Tooele Transcript Bulletin – News in Tooele, Utah

April 17, 2014
Commission wants final say on future new hires

Tooele County Commissioners postponed voting on a proposed change in county personnel procedures Tuesday, but that did not stop citizens and employees from protesting the measure.

If enacted the proposed change will give commissioners the authority to approve or disapprove the hiring of individual employee applicants. The item lead the agenda for Tuesday night’s commission meeting.

However, before starting to discuss the item, Commission Chairman Bruce Clegg called for a motion to remove it from the agenda.

“We would like to take this proposal and present it in our department head and elected officials meeting,” he said.

Clegg next asked County Attorney Doug Hogan to explain the proposed changes.

“This is an effort to have a policy that complies with state code, is easy to understand, and can be universally interpreted the same in all departments,” Hogan said.

The county attorney described the ordinance and its accompanying policy change as more of a clarification than a change.

State code requires commissioners to define in county ordinance how they choose to exercise their consent authority in the hiring process.

Tooele County code does not define the commissioners’ consent authority and we are not in compliance with the law, Hogan said.

The county’s personnel policy and procedure manual is vague on the concept of commissioners’ consent to hire and it is open to different interpretations, according to Hogan.

“We need a policy that is easy to understand and will be interpreted the same in all departments,” he said. “Right now we have some inconsistencies.”

State code gives commissioners three different options for how they can exercise their consent authority over hiring.

Options include: consent by approval of the budget, consent by approval of an allocation of a certain number of employees to a department, or the approval or disapproval of individual applicants.

Commissioners can chose any of these options, but they must do so in the county code, the law states.

The proposed change included on Tuesday night’s agenda defined in county ordinance the approval or disapproval of individual applications by commissioners as the method to be used for hiring Tooele County employees.

Department heads will still work with human resources and go through the screening and interview process and then present their final choice to the commissioners for approval, according to Hogan.

“As a department head, I need to make a case and convince two out of three commissioners that this is the person to hire,” he said.

Several members of the audience came forward during the public comment period at the end of the meeting to share their thoughts on the proposed policy.

One of them was retired county employee Susan Kroff.

“Why do elected officials need your consent as commissioners for employees in their office?” she asked. “It sounds like you are really saying they are not capable to make these decisions. What makes your decision better than their decision? We have confidence in the people that we elect.”

Ray Dixon, Tooele City resident, agreed that the public trusts the officials they elect to make hiring decisions for their departments.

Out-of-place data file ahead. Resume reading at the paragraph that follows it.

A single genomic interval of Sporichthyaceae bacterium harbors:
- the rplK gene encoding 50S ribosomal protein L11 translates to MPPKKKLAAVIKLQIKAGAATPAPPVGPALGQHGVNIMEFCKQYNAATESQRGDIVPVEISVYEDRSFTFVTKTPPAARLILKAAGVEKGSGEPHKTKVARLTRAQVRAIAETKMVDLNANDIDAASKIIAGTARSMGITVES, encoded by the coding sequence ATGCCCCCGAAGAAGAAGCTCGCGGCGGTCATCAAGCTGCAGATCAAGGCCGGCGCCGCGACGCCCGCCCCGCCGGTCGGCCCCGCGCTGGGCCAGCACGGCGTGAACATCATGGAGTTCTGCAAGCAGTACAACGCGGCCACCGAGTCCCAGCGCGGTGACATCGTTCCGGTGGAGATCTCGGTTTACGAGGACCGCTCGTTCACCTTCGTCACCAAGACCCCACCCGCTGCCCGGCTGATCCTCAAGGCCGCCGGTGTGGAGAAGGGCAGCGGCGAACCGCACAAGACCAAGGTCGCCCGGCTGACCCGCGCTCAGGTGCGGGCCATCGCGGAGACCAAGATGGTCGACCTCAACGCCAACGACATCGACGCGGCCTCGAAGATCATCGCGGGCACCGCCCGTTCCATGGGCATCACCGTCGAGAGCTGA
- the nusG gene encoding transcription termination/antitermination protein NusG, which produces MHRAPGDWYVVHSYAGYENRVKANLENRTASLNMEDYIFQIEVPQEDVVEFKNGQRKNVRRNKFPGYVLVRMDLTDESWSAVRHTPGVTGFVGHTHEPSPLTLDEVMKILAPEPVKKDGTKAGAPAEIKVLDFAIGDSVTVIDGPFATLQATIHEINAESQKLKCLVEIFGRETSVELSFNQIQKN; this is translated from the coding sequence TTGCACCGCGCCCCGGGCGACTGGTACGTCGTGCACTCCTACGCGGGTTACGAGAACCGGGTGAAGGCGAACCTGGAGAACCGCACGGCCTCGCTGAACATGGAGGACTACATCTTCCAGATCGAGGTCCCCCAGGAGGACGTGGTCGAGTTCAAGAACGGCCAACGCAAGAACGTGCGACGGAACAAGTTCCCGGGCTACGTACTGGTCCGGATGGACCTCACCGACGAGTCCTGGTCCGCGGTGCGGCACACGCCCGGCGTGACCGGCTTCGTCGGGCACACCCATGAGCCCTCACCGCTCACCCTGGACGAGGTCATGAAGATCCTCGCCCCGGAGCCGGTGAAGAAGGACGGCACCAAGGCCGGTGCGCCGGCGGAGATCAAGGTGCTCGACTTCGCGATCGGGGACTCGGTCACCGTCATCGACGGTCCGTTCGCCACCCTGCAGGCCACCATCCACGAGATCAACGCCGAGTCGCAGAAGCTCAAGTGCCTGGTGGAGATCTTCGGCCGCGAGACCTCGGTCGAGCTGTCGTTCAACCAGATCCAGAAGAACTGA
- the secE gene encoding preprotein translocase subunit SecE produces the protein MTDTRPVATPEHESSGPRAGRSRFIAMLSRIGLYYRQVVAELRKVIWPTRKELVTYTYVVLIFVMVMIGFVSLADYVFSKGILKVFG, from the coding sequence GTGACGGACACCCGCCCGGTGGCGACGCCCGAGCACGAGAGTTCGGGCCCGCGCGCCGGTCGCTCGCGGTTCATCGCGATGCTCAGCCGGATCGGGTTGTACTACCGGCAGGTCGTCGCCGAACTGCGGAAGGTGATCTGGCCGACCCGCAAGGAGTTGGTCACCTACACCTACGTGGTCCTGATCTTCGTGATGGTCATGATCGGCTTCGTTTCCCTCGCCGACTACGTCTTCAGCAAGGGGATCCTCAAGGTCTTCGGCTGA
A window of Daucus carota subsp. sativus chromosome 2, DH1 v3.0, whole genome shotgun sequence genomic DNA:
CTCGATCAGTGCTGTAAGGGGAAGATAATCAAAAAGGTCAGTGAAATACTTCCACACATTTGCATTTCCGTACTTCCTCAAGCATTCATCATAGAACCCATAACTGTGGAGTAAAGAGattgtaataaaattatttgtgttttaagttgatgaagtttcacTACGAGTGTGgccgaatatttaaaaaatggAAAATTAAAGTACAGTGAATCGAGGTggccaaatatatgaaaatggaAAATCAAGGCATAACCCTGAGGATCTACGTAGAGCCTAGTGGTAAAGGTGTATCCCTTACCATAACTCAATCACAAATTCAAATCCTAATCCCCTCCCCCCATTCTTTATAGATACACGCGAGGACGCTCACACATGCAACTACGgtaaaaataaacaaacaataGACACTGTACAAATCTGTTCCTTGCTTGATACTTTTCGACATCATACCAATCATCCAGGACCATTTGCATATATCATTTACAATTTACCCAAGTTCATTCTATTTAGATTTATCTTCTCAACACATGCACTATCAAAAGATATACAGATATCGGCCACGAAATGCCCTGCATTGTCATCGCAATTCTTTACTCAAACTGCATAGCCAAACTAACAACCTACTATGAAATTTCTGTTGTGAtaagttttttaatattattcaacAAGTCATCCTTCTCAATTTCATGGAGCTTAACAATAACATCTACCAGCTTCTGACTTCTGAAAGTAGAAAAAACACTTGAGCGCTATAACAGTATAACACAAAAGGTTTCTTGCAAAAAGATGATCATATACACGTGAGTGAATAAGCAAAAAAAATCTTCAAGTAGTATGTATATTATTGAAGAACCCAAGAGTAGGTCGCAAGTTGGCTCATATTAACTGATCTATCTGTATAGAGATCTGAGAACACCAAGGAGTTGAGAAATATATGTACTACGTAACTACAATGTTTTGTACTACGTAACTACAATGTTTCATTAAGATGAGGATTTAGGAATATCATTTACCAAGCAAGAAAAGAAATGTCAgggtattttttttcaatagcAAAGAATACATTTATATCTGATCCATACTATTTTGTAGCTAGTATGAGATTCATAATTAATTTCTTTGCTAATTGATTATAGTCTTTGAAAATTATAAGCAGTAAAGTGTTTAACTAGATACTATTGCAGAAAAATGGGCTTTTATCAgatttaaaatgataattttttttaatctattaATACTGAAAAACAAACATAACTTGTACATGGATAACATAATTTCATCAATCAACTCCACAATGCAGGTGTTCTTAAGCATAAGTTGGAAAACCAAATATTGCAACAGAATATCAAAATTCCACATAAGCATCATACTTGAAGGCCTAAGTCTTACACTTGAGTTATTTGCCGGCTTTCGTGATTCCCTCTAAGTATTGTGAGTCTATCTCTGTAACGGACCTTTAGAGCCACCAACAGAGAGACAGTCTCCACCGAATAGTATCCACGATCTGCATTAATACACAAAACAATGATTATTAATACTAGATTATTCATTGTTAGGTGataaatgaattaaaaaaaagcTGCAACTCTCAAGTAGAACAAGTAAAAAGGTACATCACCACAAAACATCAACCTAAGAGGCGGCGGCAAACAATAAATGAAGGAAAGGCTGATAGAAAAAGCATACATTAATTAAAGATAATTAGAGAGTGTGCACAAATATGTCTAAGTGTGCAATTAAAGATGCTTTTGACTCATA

“I think the less commissioners have to do with that [hiring], the better off we will be,” he said. “We have elected officials that we have elected to oversee their department. Once you have approved their budget, they should be able to hire for their department.”

Brandon Bender, a Tooele County roads department employee, suggested a change in the language of the proposal.

“If you changed it to ‘advise,’ not so you have the final say, it would be better,” he said. “Advisement sounds less scary.”

Christine Connelly, who works in the county assessor’s office, said she trusts her boss to pick who works on their team.

“Please give this a lot of consideration,” she said. “Let my supervisor run her office and you run yours. Let’s make this a happy place. If you guys stir the pot and change the temperature in the oven, you’re going to hear from a few of us.”

Commissioner Jerry Hurst explained that a discussion with department heads will clear up most of the concerns.

“I think some people misunderstand,” he said. “They are afraid that it is going to be a one-man show with one commissioner saying ‘no you can’t have this guy’ and that’s not how it is going to be.”

Clegg said there have been some cases where having a policy like this in place would have helped in the hiring process.

“I can’t name names, but there have been people hired that had to be terminated during their probationary period,” he said. “Had the commissioners known about them before they were hired, we would not have given approval.”

Clegg explained that commissioners would exercise a veto like power before an applicant is given a job offer.

“We won’t be involved in the selection process, we won’t influence the selection one way or another,” he said. “We do need more oversight before jobs are offered to people to reduce the county’s liability, to make sure our hiring practices don’t get us sued.”

The commissioners voted unanimously Tuesday night to pull the proposed item from the agenda. It will be discussed at a future department head and elected officials meeting, and then brought back to a commission meeting for a vote.

No timeline was given for that process. 

Tim Gillie

Staff Writer at Tooele Transcript Bulletin
Tim covers education, Tooele City government, business, real estate, politics and the state Legislature. He became a journalist after a long career as an executive with the Boy Scouts of America. Tim is a native of Washington state and a graduate of Central Washington University.

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